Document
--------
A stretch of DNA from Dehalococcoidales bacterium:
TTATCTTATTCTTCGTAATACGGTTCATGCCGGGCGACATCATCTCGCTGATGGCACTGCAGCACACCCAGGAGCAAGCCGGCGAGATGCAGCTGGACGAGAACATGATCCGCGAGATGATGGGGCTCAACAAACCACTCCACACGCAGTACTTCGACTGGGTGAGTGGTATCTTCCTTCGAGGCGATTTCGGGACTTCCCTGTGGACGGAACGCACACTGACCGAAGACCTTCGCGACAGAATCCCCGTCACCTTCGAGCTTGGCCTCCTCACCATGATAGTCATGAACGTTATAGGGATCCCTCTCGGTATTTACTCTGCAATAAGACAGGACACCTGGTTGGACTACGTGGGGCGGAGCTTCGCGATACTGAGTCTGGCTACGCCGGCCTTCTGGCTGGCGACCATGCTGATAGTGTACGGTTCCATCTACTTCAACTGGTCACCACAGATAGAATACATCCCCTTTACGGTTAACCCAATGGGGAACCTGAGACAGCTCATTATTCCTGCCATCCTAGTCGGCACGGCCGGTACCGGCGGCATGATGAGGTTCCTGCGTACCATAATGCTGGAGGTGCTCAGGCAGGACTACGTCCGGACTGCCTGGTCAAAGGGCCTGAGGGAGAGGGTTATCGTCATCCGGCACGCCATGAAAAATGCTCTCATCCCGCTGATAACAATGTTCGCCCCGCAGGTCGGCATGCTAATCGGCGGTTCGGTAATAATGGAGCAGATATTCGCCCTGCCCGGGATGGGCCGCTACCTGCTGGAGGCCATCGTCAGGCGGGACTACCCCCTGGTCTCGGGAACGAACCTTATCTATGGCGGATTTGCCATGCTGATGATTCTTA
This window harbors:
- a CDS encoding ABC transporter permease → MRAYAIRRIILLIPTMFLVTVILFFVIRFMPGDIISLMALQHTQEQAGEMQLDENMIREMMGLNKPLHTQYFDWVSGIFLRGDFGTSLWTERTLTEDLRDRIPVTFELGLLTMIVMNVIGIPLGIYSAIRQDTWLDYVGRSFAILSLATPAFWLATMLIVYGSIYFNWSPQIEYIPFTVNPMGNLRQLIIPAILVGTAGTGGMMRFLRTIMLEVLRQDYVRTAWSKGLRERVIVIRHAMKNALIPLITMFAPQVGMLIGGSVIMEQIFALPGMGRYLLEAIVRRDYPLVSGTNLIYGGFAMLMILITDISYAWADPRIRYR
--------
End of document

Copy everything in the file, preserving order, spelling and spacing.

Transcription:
A stretch of DNA from Dehalococcoidales bacterium:
TTATCTTATTCTTCGTAATACGGTTCATGCCGGGCGACATCATCTCGCTGATGGCACTGCAGCACACCCAGGAGCAAGCCGGCGAGATGCAGCTGGACGAGAACATGATCCGCGAGATGATGGGGCTCAACAAACCACTCCACACGCAGTACTTCGACTGGGTGAGTGGTATCTTCCTTCGAGGCGATTTCGGGACTTCCCTGTGGACGGAACGCACACTGACCGAAGACCTTCGCGACAGAATCCCCGTCACCTTCGAGCTTGGCCTCCTCACCATGATAGTCATGAACGTTATAGGGATCCCTCTCGGTATTTACTCTGCAATAAGACAGGACACCTGGTTGGACTACGTGGGGCGGAGCTTCGCGATACTGAGTCTGGCTACGCCGGCCTTCTGGCTGGCGACCATGCTGATAGTGTACGGTTCCATCTACTTCAACTGGTCACCACAGATAGAATACATCCCCTTTACGGTTAACCCAATGGGGAACCTGAGACAGCTCATTATTCCTGCCATCCTAGTCGGCACGGCCGGTACCGGCGGCATGATGAGGTTCCTGCGTACCATAATGCTGGAGGTGCTCAGGCAGGACTACGTCCGGACTGCCTGGTCAAAGGGCCTGAGGGAGAGGGTTATCGTCATCCGGCACGCCATGAAAAATGCTCTCATCCCGCTGATAACAATGTTCGCCCCGCAGGTCGGCATGCTAATCGGCGGTTCGGTAATAATGGAGCAGATATTCGCCCTGCCCGGGATGGGCCGCTACCTGCTGGAGGCCATCGTCAGGCGGGACTACCCCCTGGTCTCGGGAACGAACCTTATCTATGGCGGATTTGCCATGCTGATGATTCTTA
This window harbors:
- a CDS encoding ABC transporter permease → MRAYAIRRIILLIPTMFLVTVILFFVIRFMPGDIISLMALQHTQEQAGEMQLDENMIREMMGLNKPLHTQYFDWVSGIFLRGDFGTSLWTERTLTEDLRDRIPVTFELGLLTMIVMNVIGIPLGIYSAIRQDTWLDYVGRSFAILSLATPAFWLATMLIVYGSIYFNWSPQIEYIPFTVNPMGNLRQLIIPAILVGTAGTGGMMRFLRTIMLEVLRQDYVRTAWSKGLRERVIVIRHAMKNALIPLITMFAPQVGMLIGGSVIMEQIFALPGMGRYLLEAIVRRDYPLVSGTNLIYGGFAMLMILITDISYAWADPRIRYR